New webinar series explores Michigan’s efforts to fight invasive species

LANSING—Many invasive species are already in Michigan, causing harm to the state’s waters, woods and open space, and others could be on the way. What is being done to respond to these threats?

A certified pesticide applicator prepares to inject an infested hemlock tree with pesticide. Michigan Invassive Species Program photo.

NotMISpecies, a new, monthly webinar series from Michigan’s Invasive Species Program, will take an in-depth look at efforts across the state to prevent the introduction and spread of invasive plants, insects, animals and diseases.

Michigan’s Invasive Species Program is a collaborative effort of the departments of Natural Resources; Environment, Great Lakes, and Energy; and Agriculture and Rural Development. The program coordinates and supports invasive species initiatives across the state and provides support through the Michigan Invasive Species Grant Program.

Those concerned about the impacts of invasive species or interested in the techniques used to prevent, detect and control them are encouraged to take advantage of this free webinar series. Topics include species-specific actions such as those under way to control red swamp crayfish; innovations in research and technology, like those being used to respond to grass carp in Lake Erie; and programs designed to help communities prevent and manage harmful invasive species.

“We’re excited to be able to showcase the work that’s happening behind the scenes, including the collaboration and resource sharing between agencies, researchers, businesses and local communities,” said Joanne Foreman, DNR invasive species communications coordinator. “There are no simple, ready-made solutions for keeping invasive species out of the state or eliminating those that are here, but Michigan remains at the forefront of many national and bi-national efforts to find sound solutions.”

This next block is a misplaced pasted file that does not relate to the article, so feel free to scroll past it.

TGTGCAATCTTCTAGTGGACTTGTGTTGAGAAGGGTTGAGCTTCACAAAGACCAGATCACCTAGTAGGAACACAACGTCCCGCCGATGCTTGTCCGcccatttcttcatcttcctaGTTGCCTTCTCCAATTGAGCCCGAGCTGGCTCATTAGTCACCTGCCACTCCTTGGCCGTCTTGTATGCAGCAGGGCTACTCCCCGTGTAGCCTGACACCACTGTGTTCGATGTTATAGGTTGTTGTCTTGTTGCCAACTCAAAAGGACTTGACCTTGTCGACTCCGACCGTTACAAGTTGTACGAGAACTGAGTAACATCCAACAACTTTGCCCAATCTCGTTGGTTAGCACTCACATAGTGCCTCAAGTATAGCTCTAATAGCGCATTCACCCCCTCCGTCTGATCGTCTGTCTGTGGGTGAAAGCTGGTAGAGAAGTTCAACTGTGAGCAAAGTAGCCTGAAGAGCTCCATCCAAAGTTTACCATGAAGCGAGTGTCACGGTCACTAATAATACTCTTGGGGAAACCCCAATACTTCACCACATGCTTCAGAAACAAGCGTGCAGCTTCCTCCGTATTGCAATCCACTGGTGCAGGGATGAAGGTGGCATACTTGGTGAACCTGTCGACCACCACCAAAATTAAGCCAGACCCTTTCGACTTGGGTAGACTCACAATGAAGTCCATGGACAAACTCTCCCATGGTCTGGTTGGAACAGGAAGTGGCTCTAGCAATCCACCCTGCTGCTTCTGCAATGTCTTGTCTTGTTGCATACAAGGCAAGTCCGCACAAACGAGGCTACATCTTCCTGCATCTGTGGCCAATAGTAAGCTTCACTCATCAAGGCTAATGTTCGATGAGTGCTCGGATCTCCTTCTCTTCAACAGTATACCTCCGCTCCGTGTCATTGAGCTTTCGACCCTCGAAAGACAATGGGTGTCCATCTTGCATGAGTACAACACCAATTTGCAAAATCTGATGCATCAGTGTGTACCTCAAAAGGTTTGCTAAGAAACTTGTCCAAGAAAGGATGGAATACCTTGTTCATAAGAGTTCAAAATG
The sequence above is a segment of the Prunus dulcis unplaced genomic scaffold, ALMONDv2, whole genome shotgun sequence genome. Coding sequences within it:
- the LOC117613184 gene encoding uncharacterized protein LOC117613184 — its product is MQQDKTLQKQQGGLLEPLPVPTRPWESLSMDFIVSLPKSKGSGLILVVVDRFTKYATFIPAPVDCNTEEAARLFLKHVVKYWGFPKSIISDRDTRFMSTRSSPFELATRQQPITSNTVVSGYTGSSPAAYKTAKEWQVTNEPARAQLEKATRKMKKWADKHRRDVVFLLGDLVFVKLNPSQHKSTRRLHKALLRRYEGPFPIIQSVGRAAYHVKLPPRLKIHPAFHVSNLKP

Each hour-long webinar will introduce audiences to the people on the front lines of invasive species prevention and response. They will share what they are learning about how species behave outside their native environments and how this knowledge helps to prevent or control infestations. A question and answer period will follow each presentation.

An acoustic transmitter is inserted into the stomach cavity of a grass carp and blood is drawn to determine the carp’s reproductive status. Michigan Invasive Species Program photo.

The series kicks off at 9 a.m. Thursday, Oct. 22 with a look at how science and technology are fueling a multi-jurisdictional response to grass carp in Lake Erie.

“Delicious but Dangerous,” at 9 a.m. Nov. 17, examines the hazards caused by thousands of burrowing invasive red swamp crayfish and how this species’ habits complicate removal efforts.

The series takes a break for the holidays and returns Jan. 22, 2021, with “Hemlock Rescue,” a look at the labor-intensive effort to inventory and treat eastern hemlock trees infested with hemlock woolly adelgid. Topics for future sessions will be added throughout the year.

Each webinar will be presented live, with recordings available for viewing approximately one week after the live event. For more information on each NotMISpecies webinar, including registration links, visit Michigan.gov/EGLEEvents.

(In the photo at top, A team from DNR, EGLE and Michigan State University looks for red swamp crayfish in burrows.)

 

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